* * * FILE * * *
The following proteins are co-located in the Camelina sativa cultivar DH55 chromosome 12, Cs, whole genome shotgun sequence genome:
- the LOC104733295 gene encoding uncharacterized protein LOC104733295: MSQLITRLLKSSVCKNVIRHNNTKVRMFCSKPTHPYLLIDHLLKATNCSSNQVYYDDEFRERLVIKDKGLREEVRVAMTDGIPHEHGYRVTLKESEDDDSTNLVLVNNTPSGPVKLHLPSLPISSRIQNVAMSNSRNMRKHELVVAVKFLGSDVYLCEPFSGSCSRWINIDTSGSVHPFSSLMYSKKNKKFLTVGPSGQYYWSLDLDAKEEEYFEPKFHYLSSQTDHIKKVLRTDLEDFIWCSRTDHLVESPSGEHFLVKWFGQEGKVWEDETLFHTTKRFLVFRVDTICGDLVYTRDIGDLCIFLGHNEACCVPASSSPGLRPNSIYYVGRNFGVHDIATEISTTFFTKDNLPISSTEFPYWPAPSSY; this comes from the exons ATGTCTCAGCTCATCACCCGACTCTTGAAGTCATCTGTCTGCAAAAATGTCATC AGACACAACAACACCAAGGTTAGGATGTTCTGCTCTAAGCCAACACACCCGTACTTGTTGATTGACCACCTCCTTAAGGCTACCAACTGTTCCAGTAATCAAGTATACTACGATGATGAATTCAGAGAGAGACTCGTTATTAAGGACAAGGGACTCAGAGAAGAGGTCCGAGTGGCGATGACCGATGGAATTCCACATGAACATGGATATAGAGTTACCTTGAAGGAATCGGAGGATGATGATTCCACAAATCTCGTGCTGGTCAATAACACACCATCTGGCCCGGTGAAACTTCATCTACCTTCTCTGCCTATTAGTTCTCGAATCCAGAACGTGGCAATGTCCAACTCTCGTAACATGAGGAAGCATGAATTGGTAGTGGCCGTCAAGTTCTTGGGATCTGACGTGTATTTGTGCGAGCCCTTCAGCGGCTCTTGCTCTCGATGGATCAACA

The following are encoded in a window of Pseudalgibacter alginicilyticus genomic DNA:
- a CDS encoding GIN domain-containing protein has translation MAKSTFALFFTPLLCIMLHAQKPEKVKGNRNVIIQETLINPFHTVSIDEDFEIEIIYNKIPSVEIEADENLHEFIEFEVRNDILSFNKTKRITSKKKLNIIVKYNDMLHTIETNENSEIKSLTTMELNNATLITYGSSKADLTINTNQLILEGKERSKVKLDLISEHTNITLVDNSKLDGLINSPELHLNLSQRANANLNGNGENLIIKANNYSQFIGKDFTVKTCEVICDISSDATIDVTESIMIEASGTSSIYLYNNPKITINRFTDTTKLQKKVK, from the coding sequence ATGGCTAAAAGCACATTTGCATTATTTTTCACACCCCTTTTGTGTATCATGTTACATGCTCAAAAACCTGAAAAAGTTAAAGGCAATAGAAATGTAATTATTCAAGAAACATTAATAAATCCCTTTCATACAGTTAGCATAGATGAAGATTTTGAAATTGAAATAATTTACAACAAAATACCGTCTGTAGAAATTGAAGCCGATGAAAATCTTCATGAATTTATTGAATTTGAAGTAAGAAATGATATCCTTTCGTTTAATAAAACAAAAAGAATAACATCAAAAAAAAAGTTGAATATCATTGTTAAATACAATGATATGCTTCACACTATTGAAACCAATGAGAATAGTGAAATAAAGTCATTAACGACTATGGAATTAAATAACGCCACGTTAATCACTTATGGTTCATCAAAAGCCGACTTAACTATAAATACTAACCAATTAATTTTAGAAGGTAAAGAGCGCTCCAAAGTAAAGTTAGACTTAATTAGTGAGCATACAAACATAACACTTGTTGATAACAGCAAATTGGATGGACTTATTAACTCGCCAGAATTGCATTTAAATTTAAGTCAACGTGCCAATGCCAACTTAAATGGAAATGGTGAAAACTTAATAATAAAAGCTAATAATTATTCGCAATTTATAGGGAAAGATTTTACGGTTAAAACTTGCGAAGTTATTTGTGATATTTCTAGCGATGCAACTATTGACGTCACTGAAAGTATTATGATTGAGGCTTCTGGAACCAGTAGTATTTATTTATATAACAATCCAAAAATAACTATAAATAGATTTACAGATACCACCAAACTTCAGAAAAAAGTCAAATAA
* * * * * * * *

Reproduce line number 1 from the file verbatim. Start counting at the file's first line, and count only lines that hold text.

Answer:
The following proteins are co-located in the Camelina sativa cultivar DH55 chromosome 12, Cs, whole genome shotgun sequence genome: